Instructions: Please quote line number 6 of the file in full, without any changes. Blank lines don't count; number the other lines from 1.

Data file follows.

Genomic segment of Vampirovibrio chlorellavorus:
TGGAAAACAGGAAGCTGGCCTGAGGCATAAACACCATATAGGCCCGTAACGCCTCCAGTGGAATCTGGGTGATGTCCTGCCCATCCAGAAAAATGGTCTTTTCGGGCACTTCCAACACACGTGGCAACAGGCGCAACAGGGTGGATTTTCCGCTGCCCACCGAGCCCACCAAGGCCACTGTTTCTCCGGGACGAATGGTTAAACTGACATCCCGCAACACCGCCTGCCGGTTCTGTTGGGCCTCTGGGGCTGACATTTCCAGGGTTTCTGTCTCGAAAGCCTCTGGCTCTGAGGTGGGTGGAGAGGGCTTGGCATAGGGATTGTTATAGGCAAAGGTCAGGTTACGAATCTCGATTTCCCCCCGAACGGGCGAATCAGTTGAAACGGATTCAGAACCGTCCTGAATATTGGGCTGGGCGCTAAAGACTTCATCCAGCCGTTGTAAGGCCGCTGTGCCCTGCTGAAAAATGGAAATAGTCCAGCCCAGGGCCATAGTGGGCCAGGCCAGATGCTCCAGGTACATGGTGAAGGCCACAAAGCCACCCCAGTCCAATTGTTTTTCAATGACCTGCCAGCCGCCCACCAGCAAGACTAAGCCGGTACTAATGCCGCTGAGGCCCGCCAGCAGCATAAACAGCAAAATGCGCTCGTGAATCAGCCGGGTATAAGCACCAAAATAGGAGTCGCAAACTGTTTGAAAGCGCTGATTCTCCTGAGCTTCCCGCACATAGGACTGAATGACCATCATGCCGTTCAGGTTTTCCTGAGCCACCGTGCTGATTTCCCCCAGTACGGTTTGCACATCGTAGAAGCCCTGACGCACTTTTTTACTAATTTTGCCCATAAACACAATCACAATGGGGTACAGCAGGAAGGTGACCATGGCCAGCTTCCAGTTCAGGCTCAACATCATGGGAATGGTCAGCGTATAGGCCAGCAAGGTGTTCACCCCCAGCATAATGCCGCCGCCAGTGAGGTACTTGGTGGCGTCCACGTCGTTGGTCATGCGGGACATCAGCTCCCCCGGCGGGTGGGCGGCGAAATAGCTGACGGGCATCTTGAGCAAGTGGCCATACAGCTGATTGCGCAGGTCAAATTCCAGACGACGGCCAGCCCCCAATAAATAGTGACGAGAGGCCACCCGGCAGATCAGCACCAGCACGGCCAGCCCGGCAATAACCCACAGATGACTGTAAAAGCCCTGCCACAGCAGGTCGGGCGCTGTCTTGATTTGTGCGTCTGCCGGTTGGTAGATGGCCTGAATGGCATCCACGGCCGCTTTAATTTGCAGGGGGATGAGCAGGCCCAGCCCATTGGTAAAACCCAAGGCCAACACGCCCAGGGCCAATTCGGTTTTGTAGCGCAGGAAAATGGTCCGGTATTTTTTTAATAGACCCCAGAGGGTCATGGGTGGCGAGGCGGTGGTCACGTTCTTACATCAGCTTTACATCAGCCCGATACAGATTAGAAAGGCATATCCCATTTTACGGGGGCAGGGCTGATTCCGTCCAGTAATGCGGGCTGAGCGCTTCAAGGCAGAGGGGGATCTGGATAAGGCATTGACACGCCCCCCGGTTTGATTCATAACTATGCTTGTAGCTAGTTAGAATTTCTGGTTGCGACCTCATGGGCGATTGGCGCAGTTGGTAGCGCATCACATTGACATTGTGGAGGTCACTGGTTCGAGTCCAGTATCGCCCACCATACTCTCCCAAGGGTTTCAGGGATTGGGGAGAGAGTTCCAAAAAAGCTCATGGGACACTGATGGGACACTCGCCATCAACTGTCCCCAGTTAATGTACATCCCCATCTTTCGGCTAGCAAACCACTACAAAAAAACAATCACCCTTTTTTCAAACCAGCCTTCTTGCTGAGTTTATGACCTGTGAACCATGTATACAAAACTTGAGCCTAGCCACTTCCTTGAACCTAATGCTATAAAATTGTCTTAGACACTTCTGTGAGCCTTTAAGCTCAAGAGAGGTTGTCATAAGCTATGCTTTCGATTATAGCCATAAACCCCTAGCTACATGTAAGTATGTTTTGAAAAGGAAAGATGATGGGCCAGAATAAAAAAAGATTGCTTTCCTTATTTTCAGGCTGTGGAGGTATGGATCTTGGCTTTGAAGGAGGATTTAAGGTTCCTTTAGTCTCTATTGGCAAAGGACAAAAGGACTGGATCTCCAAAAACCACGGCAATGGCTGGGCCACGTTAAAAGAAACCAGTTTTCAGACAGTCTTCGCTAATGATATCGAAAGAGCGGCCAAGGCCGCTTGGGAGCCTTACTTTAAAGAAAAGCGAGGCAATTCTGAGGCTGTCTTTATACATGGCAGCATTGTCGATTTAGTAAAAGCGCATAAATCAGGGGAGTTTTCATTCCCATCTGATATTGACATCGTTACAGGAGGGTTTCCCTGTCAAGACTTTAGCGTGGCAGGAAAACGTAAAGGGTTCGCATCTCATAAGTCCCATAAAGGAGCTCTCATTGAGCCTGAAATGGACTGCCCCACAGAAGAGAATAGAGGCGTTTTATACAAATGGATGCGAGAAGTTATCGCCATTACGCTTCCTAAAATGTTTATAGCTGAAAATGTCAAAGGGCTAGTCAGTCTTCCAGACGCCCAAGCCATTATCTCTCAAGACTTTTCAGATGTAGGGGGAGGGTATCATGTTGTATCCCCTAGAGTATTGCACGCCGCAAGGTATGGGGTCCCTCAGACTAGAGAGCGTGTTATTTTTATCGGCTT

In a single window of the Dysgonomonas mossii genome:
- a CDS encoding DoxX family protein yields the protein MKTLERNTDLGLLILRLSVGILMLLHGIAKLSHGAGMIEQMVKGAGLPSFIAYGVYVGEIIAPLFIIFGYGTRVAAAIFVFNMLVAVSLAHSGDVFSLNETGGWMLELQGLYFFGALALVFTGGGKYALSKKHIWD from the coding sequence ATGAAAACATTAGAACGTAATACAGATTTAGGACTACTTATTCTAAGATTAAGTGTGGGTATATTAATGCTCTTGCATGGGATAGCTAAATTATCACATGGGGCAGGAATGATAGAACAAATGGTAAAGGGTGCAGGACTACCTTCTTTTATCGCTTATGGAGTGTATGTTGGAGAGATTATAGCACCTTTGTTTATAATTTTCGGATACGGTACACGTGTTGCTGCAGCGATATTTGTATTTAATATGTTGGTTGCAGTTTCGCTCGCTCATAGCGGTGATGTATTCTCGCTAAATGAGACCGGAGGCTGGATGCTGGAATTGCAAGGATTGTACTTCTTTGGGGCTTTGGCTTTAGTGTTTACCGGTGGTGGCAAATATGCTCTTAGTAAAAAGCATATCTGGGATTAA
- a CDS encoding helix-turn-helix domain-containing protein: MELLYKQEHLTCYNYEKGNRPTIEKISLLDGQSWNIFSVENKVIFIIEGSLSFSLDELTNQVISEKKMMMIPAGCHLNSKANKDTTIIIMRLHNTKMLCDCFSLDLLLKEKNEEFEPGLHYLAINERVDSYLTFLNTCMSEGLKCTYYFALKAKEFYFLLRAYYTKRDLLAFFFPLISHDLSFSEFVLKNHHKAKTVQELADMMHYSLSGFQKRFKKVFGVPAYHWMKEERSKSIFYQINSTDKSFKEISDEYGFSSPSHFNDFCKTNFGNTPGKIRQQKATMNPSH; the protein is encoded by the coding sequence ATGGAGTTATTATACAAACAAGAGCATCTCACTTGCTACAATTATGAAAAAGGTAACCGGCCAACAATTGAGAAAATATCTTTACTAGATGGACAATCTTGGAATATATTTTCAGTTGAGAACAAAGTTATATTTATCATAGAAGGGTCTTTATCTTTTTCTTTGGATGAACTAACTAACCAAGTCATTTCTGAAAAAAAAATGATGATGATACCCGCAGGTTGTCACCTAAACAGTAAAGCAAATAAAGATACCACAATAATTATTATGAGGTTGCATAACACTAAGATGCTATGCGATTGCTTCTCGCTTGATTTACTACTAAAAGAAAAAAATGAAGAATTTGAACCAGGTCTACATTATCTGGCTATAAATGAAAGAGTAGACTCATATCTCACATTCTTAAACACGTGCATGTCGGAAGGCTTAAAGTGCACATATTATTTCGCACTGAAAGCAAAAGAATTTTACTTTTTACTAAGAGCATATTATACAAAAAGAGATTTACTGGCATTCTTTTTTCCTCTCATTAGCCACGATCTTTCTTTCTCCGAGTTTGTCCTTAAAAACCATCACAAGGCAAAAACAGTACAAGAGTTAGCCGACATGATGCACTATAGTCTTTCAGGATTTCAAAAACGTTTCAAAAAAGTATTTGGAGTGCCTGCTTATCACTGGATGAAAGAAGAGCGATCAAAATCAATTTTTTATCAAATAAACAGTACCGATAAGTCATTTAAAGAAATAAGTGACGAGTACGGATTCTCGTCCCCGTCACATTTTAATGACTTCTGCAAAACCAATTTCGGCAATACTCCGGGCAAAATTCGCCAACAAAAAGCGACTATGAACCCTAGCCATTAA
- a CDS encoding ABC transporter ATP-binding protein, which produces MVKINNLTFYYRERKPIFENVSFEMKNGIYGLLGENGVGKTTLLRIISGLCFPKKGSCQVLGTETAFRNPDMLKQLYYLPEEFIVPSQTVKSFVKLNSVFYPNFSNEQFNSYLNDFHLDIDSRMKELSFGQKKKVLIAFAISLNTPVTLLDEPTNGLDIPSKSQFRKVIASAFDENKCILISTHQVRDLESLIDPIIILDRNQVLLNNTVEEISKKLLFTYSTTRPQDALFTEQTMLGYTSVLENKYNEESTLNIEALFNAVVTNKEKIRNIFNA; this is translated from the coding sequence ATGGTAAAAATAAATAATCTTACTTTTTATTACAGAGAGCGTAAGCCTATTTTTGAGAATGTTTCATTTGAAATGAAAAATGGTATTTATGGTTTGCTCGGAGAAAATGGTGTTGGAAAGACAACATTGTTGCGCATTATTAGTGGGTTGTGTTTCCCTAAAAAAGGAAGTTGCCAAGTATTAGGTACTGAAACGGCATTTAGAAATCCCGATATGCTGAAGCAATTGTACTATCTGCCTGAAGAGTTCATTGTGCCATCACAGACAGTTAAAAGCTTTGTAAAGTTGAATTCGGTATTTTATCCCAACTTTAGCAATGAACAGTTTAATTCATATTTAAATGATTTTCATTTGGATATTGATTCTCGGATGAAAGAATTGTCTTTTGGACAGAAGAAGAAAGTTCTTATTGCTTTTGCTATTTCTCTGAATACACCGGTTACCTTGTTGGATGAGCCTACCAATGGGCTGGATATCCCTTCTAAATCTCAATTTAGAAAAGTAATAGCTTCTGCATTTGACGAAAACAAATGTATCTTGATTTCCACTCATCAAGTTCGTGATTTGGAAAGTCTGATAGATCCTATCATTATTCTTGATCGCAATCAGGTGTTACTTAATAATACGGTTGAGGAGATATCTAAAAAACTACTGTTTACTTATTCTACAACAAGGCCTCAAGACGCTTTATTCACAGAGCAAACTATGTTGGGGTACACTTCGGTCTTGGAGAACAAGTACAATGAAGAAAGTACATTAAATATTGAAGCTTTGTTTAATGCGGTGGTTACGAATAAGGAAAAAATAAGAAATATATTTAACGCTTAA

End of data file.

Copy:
- a CDS encoding ABC transporter ATP-binding protein, which produces MVKINNLTFYYRERKPIFENVSFEMKNGIYGLLGENGVGKTTLLRIISGLCFPKKGSCQVLGTETAFRNPDMLKQLYYLPEEFIVPSQTVKSFVKLNSVFYPNFSNEQFNSYLNDFHLDIDSRMKELSFGQKKKVLIAFAISLNTPVTLLDEPTNGLDIPSKSQFRKVIASAFDENKCILISTHQVRDLESLIDPIIILDRNQVLLNNTVEEISKKLLFTYSTTRPQDALFTEQTMLGYTSVLENKYNEESTLNIEALFNAVVTNKEKIRNIFNA; this is translated from the coding sequence ATGGTAAAAATAAATAATCTTACTTTTTATTACAGAGAGCGTAAGCCTATTTTTGAGAATGTTTCATTTGAAATGAAAAATGGTATTTATGGTTTGCTCGGAGAAAATGGTGTTGGAAAGACAACATTGTTGCGCATTATTAGTGGGTTGTGTTTCCCTAAAAAAGGAAGTTGCCAAGTATTAGGTACTGAAACGGCATTTAGAAATCCCGATATGCTGAAGCAATTGTACTATCTGCCTGAAGAGTTCATTGTGCCATCACAGACAGTTAAAAGCTTTGTAAAGTTGAATTCGGTATTTTATCCCAACTTTAGCAATGAACAGTTTAATTCATATTTAAATGATTTTCATTTGGATATTGATTCTCGGATGAAAGAATTGTCTTTTGGACAGAAGAAGAAAGTTCTTATTGCTTTTGCTATTTCTCTGAATACACCGGTTACCTTGTTGGATGAGCCTACCAATGGGCTGGATATCCCTTCTAAATCTCAATTTAGAAAAGTAATAGCTTCTGCATTTGACGAAAACAAATGTATCTTGATTTCCACTCATCAAGTTCGTGATTTGGAAAGTCTGATAGATCCTATCATTATTCTTGATCGCAATCAGGTGTTACTTAATAATACGGTTGAGGAGATATCTAAAAAACTACTGTTTACTTATTCTACAACAAGGCCTCAAGACGCTTTATTCACAGAGCAAACTATGTTGGGGTACACTTCGGTCTTGGAGAACAAGTACAATGAAGAAAGTACATTAAATATTGAAGCTTTGTTTAATGCGGTGGTTACGAATAAGGAAAAAATAAGAAATATATTTAACGCTTAA